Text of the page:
Thursday, February 20, 2014

John Bell Hood

There was a confederate general, John Bell Hood, who was one of the Confederacy’s bravest, though by no means one of its most talented, generals.  At Antietam, his brigade took 85% casualties in a few hours.  At Gettysburg, Hood suffered a wound which cost him the use of one of his arms.  Two months later, at Chickamauga, Hood was commanding a division and suffered a wound that led to the amputation of one of his legs.  In 1864, he was briefly my Great Grandfather Mitchell’s commanding officer as being the General in charge of the army of Tennessee; leading it to one bloody defeat after another I've often wondered if Al Cap, the creator of the Li’l Abner comic series had Hood in mind when he created the character of Confederate General Jubilation T. Cornpone, the engineer of Cornpone’s defeat, Cornpone’s Disaster, Cornpone’s Debacle and of course Cornpone’s Utter Devastation.

I wonder how many people reading this, upon hearing of Hood’s loss of leg one month after losing an arm thought of John Cleese’s portrayal of the Black Knight of Monty Python and the Holy Grail. 

Dietrich von Hülsen-Haeseler

Dietrich von Hülsen-Haeseler was a German army officer from a titled Prussian family who succeeded in gaining a position as an aide to camp to Kaiser Wilhelm and ultimately achieved the rank of Major General.  One of his less savory duties was assisting in a cover-up when it came to light that one of the Kaiser’s favorite companions for all male excursions turned out to be homosexual even though he was married with 8 children.  I’ve often wondered if the history of 20th century Europe would have been dramatically different if Kaiser Wilhelm’s mother hadn’t had such a horribly difficult delivery which permanently damaged the future Kaiser’s left arm. And I wonder if maybe Kaiser Bill didn’t get enough oxygen at a critical stage in delivery.  Kaiser Bill certainly had a really bizarre sense of humor, which his close aids and senior government officials played along with.  Hearing about some of their antics reminds me of Lord Acton dictum: “power tends to corrupts; absolute power corrupts absolutely.”  During one black forest hunting trip (apparently this stag hunt was a stag affair), Major General Hülsen-Haeseler, by this time in his late 50s, helped provide the evening’s entertainment by dancing for the Kaiser wearing nothing but a pink ballerina’s tutu.

What an extremely inopportune time to have a massively and instantly fatal heart attack!!! This time, the Kaiser had to ask someone else to clean up the scandal. 

Jack Soo’s Last Laugh

Jack Soo was the professional name of the child of a Japanese immigrant family named Suzuki (Suzuki happens to be the Japanese name for Smith).  Achieving considerable success as a singer and actor, he played John Wayne’s South Vietnamese counterpart in that all time camp flick “The Green Berets.”  Soo’s most memorable line in that film was, “We build many camps, clobber many VC.  Affirmative?”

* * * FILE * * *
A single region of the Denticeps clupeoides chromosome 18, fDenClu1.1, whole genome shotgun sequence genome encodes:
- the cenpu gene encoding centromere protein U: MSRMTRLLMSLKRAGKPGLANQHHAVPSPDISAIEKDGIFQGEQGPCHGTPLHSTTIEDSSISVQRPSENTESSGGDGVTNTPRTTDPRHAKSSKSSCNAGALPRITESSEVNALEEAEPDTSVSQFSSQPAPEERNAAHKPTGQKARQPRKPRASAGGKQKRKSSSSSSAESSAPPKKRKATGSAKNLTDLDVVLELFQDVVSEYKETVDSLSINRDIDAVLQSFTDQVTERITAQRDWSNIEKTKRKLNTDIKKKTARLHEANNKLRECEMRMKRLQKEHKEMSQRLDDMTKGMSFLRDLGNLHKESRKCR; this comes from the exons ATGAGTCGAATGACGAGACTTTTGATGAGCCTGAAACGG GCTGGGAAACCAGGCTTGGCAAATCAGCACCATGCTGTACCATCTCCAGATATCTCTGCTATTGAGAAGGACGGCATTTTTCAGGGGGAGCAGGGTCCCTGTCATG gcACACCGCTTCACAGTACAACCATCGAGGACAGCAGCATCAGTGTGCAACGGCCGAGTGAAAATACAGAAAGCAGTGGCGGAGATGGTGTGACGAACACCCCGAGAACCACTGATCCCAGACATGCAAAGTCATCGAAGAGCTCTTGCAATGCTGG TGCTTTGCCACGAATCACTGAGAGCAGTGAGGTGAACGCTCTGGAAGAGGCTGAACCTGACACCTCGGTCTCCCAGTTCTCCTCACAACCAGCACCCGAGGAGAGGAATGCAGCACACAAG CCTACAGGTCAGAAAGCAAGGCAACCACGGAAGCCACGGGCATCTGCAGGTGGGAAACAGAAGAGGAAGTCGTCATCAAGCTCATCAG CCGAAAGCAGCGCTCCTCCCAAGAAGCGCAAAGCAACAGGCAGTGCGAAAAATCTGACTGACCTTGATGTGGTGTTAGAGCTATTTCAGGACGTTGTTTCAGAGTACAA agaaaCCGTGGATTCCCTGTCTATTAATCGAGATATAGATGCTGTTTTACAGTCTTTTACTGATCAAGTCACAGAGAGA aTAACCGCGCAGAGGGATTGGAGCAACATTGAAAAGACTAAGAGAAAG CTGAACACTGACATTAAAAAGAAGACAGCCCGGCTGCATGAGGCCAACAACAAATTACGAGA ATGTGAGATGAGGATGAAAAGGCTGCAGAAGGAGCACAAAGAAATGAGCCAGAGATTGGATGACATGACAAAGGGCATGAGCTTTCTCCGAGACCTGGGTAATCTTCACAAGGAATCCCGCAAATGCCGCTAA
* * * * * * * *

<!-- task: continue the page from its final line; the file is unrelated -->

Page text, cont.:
However, Soo’s most famous role was that of Detective Nick Yemana in the mid-70s comedy “Barney Miller.”  The show featured an absolutely superlative ensemble cast with Detective Yemana frequently making brilliant sardonic comments.  I note in passing that some of his humor was racial without being racist.  Example, Yemana once commented, “I don’t think the Chief likes Japanese cops.  They mess up the looks of the St. Patrick’s day parade.”  Or after hearing an eastern European fellow describing the delight that he felt (Yaakov Smirnoff) made a guest appearance and spoke of his delight at seeing the Statue of Liberty for the first time, Yemana dead panned “my parents felt the same the first time the saw Alcatraz” (for anyone who’s slow on the uptake for 30 years Alcatraz was America’s highest security federal prison).

One of the running gags on “Barney Miller” was that Nick Yemana, while a capable detective could not make a decent pot of coffee to save his life.  After the completion of the show’s 4th season, Soo discovered that he had cancer and died shortly thereafter.  When his co-star Hal Linden visited him in the hospital, at the end of the visit as the orderly wheeled Soo out of the room, he reverted to character and called out, “It must have been the coffee Barney!”

Wednesday, February 19, 2014

A Texas Story

When I was in law school, an elderly professor told a story about a Texas Judge from long ago who was chided about the fact that in Texas the penalty for second degree murder was a shorter prison sentence than horse stealing.  The judge’s response professor Rhodes told me was “We got some folks down here that need killin’, we don't have any horses that need stealing.” I am reminded of that Texas jurist’s observation when I hear of Justin Bieber’s possible incarceration.  A great many people apparently think it is hilarious to make jokes about Mr. Bieber getting sodomized by his fellow inmates should he go to jail (these same jokes are frequently used by democrats any time a republican gets sent to prison).  While I believe there are great many people who need to be locked up, I don’t think *any*one needs to be raped.